Structural Impasse Diagram (Mellor)
Please Edit to Your Own Needs (and delete this Note - Rob) Structural Impasse Diagram (Mellor) A2 Type 1 C2 P1 Developed by Ken Mellor, from (“Impasses” in Volume of Selected Articles from TAJ ) pp ). A1 Type 2 Note Impasses were originally described as degrees, as in “First Degree Impasse”, but Type is now used. C1 P0 A0 C0 Type 3 Redrawn by Rob van Tol, 2011. TA Student

Corralogram U+ GAF GOW I– I+ I+ GRO GNW U– Depressive Position
Healthy Position GAF GOW Corralogram I– I+ I+ GRO GNW Futility Position U– Paranoid Position Legend: Life Positions Developed by Franklin Ernst, cited in Stewart & Joines, TA Today (1987) p.124. You GAF: Get Away From GOW: Get On With GNW: Get Nowhere With GRO: Get Rid Of U+ You’re OK I+ I’m OK U– You’re Not OK I– I’m Not OK Redrawn by Rob van Tol, 2011. TA Student

Egogram CP NP A FC AC Legend: Ego States Positive Negative Note: Dusay’s Constancy Hypothesis suggests that if you change something about yourself, eg, spend more time in NP, then you will have less of another ego state. CP: Controlling Parent NP: Nurturing Parent A: Adult FC: Free Child AC: Adapted Child Developed by Jack Dusay, cited in Stewart & Joines, TA Today (1987) p.28 Redrawn by Rob van Tol, 2011. TA Student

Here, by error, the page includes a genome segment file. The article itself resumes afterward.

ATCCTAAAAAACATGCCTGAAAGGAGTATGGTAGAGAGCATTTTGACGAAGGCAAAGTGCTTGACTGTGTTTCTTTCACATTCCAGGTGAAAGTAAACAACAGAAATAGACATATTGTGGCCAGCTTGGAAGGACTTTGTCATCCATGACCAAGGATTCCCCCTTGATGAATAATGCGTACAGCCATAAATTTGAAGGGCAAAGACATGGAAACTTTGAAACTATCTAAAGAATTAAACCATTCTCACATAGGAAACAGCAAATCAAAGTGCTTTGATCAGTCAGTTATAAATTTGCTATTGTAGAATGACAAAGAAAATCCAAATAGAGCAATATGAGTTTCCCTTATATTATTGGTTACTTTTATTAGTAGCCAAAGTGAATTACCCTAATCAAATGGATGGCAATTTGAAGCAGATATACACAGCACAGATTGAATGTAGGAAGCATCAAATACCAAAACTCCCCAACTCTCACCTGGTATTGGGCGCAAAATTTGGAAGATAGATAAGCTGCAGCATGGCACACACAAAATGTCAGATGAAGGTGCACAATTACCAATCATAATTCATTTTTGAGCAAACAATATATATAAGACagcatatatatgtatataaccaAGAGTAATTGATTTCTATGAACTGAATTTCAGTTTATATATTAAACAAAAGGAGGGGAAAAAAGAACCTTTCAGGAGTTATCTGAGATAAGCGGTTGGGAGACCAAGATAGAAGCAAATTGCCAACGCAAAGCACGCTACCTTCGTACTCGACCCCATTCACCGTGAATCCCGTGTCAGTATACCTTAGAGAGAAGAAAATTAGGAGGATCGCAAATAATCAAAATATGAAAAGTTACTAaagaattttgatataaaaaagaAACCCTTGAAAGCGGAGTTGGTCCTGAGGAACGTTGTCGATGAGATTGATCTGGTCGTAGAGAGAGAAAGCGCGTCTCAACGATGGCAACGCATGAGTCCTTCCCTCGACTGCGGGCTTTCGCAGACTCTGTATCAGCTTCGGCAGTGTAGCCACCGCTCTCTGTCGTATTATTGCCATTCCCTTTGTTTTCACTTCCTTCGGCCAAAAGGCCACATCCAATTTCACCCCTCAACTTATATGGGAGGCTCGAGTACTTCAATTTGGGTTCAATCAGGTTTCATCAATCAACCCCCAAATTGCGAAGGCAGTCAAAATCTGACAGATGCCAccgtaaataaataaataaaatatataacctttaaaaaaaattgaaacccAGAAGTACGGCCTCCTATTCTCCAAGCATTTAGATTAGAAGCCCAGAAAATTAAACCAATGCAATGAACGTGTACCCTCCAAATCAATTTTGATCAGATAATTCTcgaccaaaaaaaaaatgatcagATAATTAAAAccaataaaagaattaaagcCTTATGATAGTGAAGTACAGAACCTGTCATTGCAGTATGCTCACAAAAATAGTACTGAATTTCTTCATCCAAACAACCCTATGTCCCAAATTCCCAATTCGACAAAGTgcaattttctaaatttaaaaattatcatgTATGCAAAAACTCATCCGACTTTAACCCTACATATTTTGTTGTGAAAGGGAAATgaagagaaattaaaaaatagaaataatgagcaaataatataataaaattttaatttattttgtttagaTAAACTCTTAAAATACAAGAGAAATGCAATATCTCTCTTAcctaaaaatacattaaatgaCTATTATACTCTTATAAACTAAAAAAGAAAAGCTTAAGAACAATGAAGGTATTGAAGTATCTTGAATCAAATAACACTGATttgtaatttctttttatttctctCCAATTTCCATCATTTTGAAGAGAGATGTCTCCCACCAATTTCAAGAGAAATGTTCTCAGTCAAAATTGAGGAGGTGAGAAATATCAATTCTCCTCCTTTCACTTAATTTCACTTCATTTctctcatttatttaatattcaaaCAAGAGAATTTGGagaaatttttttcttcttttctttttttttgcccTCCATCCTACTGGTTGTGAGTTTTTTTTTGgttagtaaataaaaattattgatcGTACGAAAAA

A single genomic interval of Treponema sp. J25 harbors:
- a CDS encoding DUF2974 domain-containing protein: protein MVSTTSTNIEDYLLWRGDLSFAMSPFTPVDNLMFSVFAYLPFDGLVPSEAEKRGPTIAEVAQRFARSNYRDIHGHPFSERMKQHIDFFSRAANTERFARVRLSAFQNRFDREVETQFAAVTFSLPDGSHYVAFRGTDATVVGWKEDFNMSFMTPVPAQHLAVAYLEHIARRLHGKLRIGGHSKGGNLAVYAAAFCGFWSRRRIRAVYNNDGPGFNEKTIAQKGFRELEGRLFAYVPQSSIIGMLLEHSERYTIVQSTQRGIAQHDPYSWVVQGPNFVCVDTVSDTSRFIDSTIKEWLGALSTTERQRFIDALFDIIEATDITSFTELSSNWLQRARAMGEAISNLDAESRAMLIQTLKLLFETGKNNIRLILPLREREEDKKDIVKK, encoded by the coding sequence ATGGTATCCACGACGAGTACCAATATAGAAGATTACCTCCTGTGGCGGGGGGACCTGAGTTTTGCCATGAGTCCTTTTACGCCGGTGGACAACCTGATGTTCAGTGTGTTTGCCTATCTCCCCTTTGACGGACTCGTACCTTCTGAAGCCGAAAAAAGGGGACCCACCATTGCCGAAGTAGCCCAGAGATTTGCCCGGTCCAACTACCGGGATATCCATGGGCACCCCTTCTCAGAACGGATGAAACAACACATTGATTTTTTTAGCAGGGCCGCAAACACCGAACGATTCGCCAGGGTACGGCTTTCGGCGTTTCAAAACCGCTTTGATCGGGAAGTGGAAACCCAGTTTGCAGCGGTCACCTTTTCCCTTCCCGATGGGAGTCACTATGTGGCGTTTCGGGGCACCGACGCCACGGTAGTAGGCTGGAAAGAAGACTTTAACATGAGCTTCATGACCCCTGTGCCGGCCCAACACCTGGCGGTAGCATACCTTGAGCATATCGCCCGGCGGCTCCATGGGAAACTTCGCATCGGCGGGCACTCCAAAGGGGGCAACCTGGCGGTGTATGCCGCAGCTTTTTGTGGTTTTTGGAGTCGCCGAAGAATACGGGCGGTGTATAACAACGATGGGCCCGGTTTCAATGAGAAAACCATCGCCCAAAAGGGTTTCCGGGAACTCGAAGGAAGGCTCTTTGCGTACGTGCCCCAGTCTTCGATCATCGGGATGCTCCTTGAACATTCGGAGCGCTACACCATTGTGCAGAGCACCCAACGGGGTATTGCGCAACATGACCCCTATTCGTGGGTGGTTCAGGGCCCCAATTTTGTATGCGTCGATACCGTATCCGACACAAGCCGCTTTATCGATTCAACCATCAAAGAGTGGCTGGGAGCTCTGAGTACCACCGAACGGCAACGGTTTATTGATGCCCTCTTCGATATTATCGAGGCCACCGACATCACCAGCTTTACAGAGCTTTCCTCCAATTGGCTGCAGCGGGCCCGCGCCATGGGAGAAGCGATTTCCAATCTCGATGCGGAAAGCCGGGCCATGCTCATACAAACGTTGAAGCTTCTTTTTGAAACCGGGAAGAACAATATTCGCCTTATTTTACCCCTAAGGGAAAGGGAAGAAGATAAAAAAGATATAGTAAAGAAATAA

Stroking Profile Give Take Ask For Refuse to Give
Almost Always Usually Frequently Often Seldom Stroking Profile Almost Never Give Take Ask For Refuse to Give Almost Never Seldom Often Frequently Usually Almost Always Developed by Jim McKenna. Cited in Stewart & Joines, TA Today (1987) p.80 Note: McKenna’s inverse relationship suggests that if someone has a high positive (eg, give a lot of positive strokes), they are likely to have a low negative (eg, give few negative strokes) and vice versa. Positive Negative Legend: Strokes Redrawn by Rob van Tol, 2011. TA Student

Script Beliefs / Feelings
Racket System Script Beliefs / Feelings Rackety Displays Reinforcing Memories Beliefs About 1 Self 2 Others 3 Quality of Life Observable Behaviours (stylised, repetitive) Reported Internal Experience (somatic aliments, physical sensations) Fantasies (Best & Worst) Emotional Memories (“Trading Stamps”) Provide Evidence and Justification Racket System Developed by Richard Erskine & Marilyn Zalcman, cited in Stewart & Joines, TA Today (1987) p.221 (Intrapsychic Process) Feelings Repressed at the Time of Script Decision Redrawn by Rob van Tol, 2011. TA Student

Script Decision Scale OK to Exist Don’t Exist Injunction (Don’t…)